There have been reports of some Fire sprinkler installations using CPVC plastic pipe systems, suffering damage due to the sensitivity of the pipework with certain materials used in the overall installation.
In these instances, contamination of the pipes and fittings has occurred as a result of being in contact with other ancillary products made of incompatible chemicals. These ancillary products include (but are not limited to): mastics, glues (Solvent cements), fire sealants / fire stopping materials etc. Damage in some cases has resulted in damage of the pipework and water leaks.
CPVC is a thermoplastic produced by chlorination of polyvinyl chloride (PVC) resin. CPVC pipes can be used to withstand a wider range of temperatures than standard PVC.
CPVC pipework and fittings have been used widely in fire sprinkler systems in Europe and America and whilst may have a durability of 50+ years, there have been instances of damage occurring to the pipes due to contamination when exposed to certain chemicals.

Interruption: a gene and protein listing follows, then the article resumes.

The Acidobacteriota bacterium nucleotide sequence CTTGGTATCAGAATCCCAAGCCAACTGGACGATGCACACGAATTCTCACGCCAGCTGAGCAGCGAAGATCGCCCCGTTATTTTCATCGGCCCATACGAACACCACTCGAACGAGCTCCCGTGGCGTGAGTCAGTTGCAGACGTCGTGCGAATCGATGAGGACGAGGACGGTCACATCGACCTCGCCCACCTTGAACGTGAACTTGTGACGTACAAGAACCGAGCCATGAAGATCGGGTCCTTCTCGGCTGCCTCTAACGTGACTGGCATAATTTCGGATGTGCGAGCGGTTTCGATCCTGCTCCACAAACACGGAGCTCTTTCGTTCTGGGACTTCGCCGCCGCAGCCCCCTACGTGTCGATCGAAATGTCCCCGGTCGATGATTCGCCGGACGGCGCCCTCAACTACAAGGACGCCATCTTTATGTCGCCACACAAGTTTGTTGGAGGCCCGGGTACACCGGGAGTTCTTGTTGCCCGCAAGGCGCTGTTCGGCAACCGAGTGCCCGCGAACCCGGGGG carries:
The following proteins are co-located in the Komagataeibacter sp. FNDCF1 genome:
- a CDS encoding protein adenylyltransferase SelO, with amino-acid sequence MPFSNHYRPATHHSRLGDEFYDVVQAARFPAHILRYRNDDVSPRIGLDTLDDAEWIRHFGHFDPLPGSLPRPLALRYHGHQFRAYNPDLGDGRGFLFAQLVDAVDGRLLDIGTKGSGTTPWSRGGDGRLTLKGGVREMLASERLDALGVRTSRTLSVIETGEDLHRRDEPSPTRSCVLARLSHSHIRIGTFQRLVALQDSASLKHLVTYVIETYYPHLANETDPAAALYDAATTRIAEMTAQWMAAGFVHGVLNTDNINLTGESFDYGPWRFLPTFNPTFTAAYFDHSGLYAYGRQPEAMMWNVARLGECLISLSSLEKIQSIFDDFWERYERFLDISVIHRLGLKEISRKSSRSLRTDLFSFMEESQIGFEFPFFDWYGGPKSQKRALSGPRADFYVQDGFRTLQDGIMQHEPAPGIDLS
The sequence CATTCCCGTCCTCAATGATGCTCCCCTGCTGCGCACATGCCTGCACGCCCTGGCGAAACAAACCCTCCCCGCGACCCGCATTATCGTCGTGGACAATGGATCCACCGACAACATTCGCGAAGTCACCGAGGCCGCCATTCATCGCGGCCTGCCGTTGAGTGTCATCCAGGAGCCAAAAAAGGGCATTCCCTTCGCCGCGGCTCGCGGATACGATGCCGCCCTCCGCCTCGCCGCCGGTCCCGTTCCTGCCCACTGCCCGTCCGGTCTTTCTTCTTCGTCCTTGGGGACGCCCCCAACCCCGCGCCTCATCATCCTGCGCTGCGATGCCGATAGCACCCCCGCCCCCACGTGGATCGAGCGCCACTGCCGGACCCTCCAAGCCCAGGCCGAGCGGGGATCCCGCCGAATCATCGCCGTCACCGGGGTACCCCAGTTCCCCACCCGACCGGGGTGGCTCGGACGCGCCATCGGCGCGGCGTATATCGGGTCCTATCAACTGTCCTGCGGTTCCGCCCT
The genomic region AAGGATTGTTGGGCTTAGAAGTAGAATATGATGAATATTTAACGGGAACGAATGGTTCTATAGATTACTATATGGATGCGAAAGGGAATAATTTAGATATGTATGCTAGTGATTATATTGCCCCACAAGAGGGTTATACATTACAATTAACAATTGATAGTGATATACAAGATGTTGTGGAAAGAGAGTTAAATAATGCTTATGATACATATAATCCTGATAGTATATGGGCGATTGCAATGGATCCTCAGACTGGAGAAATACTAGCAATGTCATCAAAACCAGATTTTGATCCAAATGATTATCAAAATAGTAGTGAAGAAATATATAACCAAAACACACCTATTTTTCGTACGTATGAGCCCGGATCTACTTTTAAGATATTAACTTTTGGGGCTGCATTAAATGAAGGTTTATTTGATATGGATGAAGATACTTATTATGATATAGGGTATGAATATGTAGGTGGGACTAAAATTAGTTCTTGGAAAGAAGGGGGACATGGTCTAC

CPVC is resistant to most water soluble chemicals but is not resistant to hydrocarbon based chemicals. This can result in pipes and fittings becoming brittle and fracturing.
The industry is aware of this issue and manufacturers of CPVC Fire sprinkler pipes and fittings are now providing access to product compatibility lists, to ensure contamination of and resulting damage of the CPVC pipes is avoided. These lists of non-compatible products have been posted on manufacturer’s websites.
Note: Damage to CPVC pipes can also occur due to other factors such as incorrect support, excessively tight hangers, excessive bending etc. The manufacturer’s recommendations should be followed.
Developers should also ensure that other contractors involved in the Development are aware of the importance of maintaining correct ancillary materials in contact with CPVC pipes, and that materials are not disturbed or replaced with other non-compatible materials in the course of installations.